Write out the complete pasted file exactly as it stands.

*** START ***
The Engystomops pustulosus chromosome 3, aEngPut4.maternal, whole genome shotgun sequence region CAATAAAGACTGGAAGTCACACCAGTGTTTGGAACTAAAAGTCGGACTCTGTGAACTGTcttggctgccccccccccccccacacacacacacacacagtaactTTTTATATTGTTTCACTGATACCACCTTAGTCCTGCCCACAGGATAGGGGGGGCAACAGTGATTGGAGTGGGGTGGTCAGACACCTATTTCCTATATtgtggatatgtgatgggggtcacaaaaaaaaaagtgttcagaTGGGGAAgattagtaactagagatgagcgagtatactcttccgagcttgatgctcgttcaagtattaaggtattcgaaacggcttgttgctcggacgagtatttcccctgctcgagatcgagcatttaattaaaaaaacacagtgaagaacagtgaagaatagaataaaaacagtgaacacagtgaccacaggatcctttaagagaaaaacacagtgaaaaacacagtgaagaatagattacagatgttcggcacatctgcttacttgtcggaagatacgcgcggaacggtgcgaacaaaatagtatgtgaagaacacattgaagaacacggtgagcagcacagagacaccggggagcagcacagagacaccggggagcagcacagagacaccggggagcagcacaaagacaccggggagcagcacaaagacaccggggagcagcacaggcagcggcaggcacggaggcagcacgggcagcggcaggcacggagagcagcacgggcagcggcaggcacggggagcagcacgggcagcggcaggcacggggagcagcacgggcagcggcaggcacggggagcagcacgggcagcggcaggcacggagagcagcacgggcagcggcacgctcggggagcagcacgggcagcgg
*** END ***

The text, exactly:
The Engystomops pustulosus chromosome 3, aEngPut4.maternal, whole genome shotgun sequence region CAATAAAGACTGGAAGTCACACCAGTGTTTGGAACTAAAAGTCGGACTCTGTGAACTGTcttggctgccccccccccccccacacacacacacacacagtaactTTTTATATTGTTTCACTGATACCACCTTAGTCCTGCCCACAGGATAGGGGGGGCAACAGTGATTGGAGTGGGGTGGTCAGACACCTATTTCCTATATtgtggatatgtgatgggggtcacaaaaaaaaaagtgttcagaTGGGGAAgattagtaactagagatgagcgagtatactcttccgagcttgatgctcgttcaagtattaaggtattcgaaacggcttgttgctcggacgagtatttcccctgctcgagatcgagcatttaattaaaaaaacacagtgaagaacagtgaagaatagaataaaaacagtgaacacagtgaccacaggatcctttaagagaaaaacacagtgaaaaacacagtgaagaatagattacagatgttcggcacatctgcttacttgtcggaagatacgcgcggaacggtgcgaacaaaatagtatgtgaagaacacattgaagaacacggtgagcagcacagagacaccggggagcagcacagagacaccggggagcagcacagagacaccggggagcagcacaaagacaccggggagcagcacaaagacaccggggagcagcacaggcagcggcaggcacggaggcagcacgggcagcggcaggcacggagagcagcacgggcagcggcaggcacggggagcagcacgggcagcggcaggcacggggagcagcacgggcagcggcaggcacggggagcagcacgggcagcggcaggcacggagagcagcacgggcagcggcacgctcggggagcagcacgggcagcgg